We are living in a world afflicted by insecurity, fear, dishonesty, corruption, immorality, and other vices. Therefore, the question arises, how to lead a meaningful life amid all these vices? Before we examine to answer this question that haunts every human being, let us first deal with the world we have created. It is a mistake to view it as a problem for a group of people. It is everybody’s problem. We have to first accept the world we have made. There is no escape from it since everyone is a part of it and has contributed to its making. It is absurd to blame a particular group or a nation, or an individual. Accepting the world as we see is the first step toward leading a meaningful life. It will bring a drastic change to the content of our consciousness, not the consciousness. Consciousness is the underlying principle and we cannot change it. It is static. Only the content is dynamic. We can change only the content that we have created and imposed on it. Not accepting it is contradicting it and it will cause conflict and waste of energy. But we do not accept the reality and therefore, we are in constant conflict with it.
Our vision, therefore, is to create a meaningful life in a world filled with all vices. We need to create a mission to realize this vision. We should work out this mission at the individual level, not at the collective level, since every one of us has contributed to the making of world filled with vices in one way or the other. Seeking solutions collectively will not work out. What is the mission to realize our fundamental vision being how to lead a meaningful life?
The first sutra in Patanjali’s Yoga Sutras has been just this, “…Now, an exposition on Yoga” (I.1 Atha Yogansusanam). This half-sentence or rather incomplete sentence sums up what has gone before now in our life and the present state of the world in which we are, and therefore, the urgency of the practice of Yoga. What has gone before from now in our life is not worthy to be considered. It does not, however, mean that we can ignore the present state of the world. The present world is a reality, and it is right before us and we are all living in it. We cannot retrieve or undone what has gone before. But we can alter the condition in which we are now. Therefore, the urgency of Yoga is conveyed in this half cryptic sentence. It is a strange way of starting the remaining Sutras, what is yet to follow in one’s life, signalling or warning that life has been incomplete because one has not lived through Yoga. Hence, the urgency of the practice of Yoga. It also shows the complexity of the practice of Yoga because of the complexity of life that we have made for ourselves. Human science has not thought of such a dimension. And this science is the science of the self—body and mind, and nothing else, not about the matter outside.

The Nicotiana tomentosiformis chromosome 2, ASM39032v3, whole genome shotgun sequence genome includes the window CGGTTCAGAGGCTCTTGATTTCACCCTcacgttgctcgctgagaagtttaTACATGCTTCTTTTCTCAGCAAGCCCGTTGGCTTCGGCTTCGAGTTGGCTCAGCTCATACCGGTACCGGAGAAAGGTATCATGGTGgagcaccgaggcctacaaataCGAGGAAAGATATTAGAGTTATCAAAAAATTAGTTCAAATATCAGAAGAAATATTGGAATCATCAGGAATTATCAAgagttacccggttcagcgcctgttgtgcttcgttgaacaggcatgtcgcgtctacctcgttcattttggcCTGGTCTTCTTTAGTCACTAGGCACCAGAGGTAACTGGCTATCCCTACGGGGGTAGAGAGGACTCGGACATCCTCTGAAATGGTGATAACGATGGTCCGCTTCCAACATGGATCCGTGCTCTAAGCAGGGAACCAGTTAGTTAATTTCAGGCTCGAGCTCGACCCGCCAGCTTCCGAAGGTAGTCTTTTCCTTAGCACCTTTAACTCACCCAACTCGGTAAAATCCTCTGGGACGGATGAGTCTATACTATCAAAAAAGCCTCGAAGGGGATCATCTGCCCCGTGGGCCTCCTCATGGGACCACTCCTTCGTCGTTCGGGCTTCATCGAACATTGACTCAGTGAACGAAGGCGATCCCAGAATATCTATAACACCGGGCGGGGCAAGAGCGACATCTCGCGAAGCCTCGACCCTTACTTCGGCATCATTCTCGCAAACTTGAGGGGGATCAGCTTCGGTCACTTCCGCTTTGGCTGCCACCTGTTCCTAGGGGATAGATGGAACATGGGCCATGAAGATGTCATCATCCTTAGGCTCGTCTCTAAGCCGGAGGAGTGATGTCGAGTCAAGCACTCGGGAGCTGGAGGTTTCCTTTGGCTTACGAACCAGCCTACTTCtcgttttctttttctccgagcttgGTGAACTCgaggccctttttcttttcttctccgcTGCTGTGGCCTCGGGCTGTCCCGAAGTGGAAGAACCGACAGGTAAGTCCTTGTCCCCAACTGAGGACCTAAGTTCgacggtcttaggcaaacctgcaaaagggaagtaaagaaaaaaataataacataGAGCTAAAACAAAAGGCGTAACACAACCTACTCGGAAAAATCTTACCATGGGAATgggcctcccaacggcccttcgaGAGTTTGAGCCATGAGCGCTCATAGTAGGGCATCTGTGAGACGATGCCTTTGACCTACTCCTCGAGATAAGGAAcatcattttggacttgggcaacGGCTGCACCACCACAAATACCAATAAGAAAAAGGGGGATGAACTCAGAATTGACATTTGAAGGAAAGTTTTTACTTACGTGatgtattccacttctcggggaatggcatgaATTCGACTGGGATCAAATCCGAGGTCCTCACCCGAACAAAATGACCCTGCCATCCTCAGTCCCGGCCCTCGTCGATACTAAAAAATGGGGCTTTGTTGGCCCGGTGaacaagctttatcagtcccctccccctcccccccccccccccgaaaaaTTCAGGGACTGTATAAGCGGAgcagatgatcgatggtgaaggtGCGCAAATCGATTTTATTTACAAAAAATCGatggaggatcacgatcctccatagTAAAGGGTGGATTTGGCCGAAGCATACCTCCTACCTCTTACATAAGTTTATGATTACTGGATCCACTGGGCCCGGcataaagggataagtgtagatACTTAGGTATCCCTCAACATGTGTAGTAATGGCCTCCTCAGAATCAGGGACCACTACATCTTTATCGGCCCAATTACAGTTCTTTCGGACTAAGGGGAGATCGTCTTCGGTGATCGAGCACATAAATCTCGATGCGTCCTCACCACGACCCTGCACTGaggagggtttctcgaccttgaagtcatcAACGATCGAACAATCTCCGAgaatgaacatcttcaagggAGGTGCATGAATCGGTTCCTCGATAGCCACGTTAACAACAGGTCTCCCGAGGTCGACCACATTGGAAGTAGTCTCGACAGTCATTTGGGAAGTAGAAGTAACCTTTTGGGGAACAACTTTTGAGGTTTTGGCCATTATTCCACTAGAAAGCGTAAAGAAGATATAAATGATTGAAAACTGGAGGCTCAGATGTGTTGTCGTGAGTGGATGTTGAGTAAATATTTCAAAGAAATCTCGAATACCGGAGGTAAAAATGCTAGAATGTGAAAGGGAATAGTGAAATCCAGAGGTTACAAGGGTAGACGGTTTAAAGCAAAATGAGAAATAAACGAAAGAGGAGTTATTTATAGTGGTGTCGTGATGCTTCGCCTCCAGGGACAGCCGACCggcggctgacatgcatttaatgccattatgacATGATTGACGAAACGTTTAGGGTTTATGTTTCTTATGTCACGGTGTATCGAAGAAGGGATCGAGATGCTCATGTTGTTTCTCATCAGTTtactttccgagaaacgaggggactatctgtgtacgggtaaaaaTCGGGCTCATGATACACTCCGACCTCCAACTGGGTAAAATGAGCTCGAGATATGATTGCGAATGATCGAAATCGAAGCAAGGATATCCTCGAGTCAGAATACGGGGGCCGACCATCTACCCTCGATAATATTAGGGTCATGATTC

“Now” in the half-sentence also indicates that if Yoga is not practiced, now and here, it is forever never. It is now and here, and not tomorrow. It also cups the complexity of life and its seriousness – now or never. Why Patanjali had warned humanity of the seriousness and urgency of looking at human life two thousand years ago. This complexity is not today’s phenomenon, but it had existed in Patanjali’s times. If we cannot realize who and what we are, if we cannot solve our own crisis, now and here, no one else will rescue us, some danger ensues – the body may get diseased, the mind may turn neurotic and thereby life becomes crippled and useless.
“Now” also suggests that Patanjali is directly warning us to look at our life and the world – the way we have created and the way we have lived through pain and suffering. All through life this pain and suffering have persisted, the insecurity and fear caused by vices have haunted us. And how long can we go on with this pain and suffering, insecurity and fear? Is there no way out? Are we condemned to live with pain and suffering? Are we condemned to live in this world afflicted with insecurity, fear, dishonesty, and corruption? Therefore, the urgency to overcome pain and suffering, insecurity and fear in life has risen through Yoga. If we still believe that finding a comfortable job with a fat salary or starting a new venture that makes us fabulous in living, or finding a new wife or husband, or building a palace-like house and going for a luxurious car, or getting our daughter married will settle our life, or multiplying wealth by expanding business ventures, it is not yet time for Yoga, then we have mistaken. But, if we have seen money, power, wealth, and pleasure, we have tasted everything in our life and at the end of it, we have realized that all this has worked out nothing for us in the real sense and fulfilled us nothing ultimately, then it’s time for Yoga. This is the implication of half-sentence.